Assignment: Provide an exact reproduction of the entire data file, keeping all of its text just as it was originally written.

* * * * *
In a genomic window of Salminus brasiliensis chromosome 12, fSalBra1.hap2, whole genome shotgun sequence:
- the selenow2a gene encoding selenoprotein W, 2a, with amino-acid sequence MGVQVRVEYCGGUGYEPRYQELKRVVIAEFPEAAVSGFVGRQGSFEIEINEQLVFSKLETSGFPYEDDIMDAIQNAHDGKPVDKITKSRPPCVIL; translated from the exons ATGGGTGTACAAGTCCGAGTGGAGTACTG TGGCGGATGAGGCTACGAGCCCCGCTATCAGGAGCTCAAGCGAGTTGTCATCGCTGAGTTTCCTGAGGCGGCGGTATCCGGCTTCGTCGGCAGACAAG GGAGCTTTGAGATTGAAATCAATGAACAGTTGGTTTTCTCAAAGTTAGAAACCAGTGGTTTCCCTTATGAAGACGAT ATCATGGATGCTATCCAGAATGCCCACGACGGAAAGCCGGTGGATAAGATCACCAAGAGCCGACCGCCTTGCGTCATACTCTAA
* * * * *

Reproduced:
In a genomic window of Salminus brasiliensis chromosome 12, fSalBra1.hap2, whole genome shotgun sequence:
- the selenow2a gene encoding selenoprotein W, 2a, with amino-acid sequence MGVQVRVEYCGGUGYEPRYQELKRVVIAEFPEAAVSGFVGRQGSFEIEINEQLVFSKLETSGFPYEDDIMDAIQNAHDGKPVDKITKSRPPCVIL; translated from the exons ATGGGTGTACAAGTCCGAGTGGAGTACTG TGGCGGATGAGGCTACGAGCCCCGCTATCAGGAGCTCAAGCGAGTTGTCATCGCTGAGTTTCCTGAGGCGGCGGTATCCGGCTTCGTCGGCAGACAAG GGAGCTTTGAGATTGAAATCAATGAACAGTTGGTTTTCTCAAAGTTAGAAACCAGTGGTTTCCCTTATGAAGACGAT ATCATGGATGCTATCCAGAATGCCCACGACGGAAAGCCGGTGGATAAGATCACCAAGAGCCGACCGCCTTGCGTCATACTCTAA